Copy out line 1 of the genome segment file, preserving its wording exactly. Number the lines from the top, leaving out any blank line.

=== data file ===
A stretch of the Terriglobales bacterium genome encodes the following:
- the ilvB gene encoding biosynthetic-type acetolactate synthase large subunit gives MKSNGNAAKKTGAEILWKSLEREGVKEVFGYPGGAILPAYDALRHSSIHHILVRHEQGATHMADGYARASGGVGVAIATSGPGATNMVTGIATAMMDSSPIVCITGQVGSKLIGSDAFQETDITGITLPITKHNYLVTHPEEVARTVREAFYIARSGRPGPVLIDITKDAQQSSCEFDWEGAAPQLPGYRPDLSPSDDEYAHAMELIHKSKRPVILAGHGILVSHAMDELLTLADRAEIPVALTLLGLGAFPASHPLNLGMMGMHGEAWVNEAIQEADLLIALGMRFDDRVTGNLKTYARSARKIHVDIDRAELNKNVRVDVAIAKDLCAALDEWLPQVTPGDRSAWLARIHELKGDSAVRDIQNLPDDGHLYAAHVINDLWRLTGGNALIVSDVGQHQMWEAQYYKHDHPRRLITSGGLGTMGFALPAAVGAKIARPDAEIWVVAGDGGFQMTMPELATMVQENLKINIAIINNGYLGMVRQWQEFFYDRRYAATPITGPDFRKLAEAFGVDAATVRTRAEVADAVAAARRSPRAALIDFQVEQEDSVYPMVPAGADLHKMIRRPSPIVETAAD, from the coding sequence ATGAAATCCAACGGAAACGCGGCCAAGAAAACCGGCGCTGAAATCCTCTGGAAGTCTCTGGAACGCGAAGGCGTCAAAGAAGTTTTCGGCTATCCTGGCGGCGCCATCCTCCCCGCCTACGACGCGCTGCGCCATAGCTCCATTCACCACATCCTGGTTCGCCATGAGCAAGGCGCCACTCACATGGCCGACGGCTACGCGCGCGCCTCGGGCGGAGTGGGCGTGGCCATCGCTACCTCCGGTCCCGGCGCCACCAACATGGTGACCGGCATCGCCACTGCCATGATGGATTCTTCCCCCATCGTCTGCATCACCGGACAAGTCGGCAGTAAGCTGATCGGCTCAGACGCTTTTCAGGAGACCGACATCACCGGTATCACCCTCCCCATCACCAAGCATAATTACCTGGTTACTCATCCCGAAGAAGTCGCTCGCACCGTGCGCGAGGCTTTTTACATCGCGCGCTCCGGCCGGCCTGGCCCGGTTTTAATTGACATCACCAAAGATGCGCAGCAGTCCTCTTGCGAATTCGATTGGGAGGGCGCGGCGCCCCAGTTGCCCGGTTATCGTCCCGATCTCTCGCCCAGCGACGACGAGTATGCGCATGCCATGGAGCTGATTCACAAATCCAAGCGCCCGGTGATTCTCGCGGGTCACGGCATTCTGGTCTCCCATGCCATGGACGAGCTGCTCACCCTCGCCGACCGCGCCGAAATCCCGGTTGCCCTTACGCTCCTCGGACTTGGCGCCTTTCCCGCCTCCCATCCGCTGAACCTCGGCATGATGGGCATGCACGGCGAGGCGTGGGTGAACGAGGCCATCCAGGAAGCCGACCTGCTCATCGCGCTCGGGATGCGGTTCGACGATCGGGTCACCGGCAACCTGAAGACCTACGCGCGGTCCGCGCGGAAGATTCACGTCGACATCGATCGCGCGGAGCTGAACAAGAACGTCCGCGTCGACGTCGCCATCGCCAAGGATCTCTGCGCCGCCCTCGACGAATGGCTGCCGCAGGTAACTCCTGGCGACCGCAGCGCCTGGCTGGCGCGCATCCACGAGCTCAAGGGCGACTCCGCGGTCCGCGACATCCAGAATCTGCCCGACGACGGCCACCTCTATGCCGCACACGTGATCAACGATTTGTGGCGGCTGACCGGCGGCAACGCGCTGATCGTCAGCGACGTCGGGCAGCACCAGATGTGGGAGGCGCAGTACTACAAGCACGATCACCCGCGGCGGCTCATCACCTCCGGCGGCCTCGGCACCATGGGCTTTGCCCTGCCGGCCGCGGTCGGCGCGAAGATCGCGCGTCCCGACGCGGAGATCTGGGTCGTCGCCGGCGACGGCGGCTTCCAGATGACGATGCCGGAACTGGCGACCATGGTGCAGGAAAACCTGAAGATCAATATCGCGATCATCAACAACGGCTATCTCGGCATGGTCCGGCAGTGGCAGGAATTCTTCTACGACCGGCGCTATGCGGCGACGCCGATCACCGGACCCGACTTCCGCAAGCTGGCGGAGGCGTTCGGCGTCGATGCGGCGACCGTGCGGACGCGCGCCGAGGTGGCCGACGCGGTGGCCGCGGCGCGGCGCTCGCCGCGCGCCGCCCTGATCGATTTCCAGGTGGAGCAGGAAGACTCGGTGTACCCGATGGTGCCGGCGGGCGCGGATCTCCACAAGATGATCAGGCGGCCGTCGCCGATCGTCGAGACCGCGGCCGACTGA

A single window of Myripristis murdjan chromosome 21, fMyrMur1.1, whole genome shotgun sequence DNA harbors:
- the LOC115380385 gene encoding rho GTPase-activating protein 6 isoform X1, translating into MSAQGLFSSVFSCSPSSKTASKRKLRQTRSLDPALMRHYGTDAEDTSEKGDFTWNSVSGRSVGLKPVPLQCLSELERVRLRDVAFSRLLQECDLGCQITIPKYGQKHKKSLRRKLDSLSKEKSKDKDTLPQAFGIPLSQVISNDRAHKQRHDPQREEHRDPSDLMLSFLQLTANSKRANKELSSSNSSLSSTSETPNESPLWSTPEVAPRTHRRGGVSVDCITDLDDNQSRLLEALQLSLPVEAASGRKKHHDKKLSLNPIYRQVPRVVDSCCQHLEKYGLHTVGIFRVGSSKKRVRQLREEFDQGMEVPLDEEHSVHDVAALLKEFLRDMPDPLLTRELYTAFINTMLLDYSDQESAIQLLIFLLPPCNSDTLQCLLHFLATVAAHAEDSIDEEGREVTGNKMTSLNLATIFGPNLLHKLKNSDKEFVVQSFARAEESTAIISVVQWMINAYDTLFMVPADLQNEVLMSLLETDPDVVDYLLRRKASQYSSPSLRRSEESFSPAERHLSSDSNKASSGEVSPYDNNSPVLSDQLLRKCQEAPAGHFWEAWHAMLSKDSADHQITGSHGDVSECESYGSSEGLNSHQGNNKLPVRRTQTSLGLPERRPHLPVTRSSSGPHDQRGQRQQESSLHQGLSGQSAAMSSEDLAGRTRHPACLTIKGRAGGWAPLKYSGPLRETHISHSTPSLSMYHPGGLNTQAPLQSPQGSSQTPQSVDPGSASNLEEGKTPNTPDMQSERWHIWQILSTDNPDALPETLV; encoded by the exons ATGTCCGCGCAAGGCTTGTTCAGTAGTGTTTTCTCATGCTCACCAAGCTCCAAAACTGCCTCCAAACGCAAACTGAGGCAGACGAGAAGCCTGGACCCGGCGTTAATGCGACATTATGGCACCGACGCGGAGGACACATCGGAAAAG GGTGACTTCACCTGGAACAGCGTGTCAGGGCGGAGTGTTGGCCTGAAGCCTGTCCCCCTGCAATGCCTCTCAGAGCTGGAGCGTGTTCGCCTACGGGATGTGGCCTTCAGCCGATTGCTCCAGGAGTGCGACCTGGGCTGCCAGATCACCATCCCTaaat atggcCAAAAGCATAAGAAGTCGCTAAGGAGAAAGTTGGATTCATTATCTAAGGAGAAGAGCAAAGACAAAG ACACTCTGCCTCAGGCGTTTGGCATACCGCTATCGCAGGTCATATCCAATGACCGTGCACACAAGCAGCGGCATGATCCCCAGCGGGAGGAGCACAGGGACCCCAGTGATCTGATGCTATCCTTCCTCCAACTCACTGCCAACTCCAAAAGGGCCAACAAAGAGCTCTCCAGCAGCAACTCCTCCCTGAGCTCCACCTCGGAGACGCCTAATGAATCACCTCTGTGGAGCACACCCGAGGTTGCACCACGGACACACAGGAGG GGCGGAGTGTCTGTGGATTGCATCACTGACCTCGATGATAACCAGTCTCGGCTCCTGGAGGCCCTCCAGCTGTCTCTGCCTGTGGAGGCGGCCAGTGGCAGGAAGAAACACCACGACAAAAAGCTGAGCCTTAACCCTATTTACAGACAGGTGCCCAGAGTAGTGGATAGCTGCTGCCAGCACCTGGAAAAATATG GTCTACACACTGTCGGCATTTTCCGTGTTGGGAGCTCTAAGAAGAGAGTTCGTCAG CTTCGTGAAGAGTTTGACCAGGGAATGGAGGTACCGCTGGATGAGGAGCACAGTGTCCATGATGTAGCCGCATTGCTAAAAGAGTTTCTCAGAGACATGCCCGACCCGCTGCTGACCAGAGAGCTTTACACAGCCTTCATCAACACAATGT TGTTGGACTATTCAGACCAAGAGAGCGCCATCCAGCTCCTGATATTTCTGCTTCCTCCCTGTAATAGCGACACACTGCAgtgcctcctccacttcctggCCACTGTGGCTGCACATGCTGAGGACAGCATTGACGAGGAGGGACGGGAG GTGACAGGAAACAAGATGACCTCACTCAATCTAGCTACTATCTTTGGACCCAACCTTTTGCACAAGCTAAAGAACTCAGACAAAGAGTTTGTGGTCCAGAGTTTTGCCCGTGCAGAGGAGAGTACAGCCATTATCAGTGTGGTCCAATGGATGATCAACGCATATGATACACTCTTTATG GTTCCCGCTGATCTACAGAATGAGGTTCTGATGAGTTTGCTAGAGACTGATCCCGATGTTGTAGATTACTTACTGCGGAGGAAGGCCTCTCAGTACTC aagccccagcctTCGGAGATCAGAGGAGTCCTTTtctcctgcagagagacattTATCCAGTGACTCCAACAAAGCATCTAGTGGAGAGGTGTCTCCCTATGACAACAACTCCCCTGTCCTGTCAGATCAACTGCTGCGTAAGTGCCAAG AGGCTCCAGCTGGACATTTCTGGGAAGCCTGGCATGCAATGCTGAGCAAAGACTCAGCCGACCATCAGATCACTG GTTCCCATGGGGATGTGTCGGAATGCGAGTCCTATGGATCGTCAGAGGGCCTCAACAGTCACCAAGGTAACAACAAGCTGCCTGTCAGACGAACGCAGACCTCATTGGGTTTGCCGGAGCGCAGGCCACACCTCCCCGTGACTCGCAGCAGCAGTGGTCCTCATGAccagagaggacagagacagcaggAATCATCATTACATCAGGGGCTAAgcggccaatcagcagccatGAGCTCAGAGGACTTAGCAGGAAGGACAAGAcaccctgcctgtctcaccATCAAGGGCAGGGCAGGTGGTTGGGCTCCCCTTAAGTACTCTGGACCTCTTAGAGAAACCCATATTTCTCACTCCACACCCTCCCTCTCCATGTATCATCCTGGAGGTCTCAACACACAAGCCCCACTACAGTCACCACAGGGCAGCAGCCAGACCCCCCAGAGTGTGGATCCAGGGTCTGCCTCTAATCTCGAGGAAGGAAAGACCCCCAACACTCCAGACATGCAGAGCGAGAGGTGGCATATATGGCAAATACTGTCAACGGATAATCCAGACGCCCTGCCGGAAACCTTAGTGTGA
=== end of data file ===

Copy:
A stretch of the Terriglobales bacterium genome encodes the following: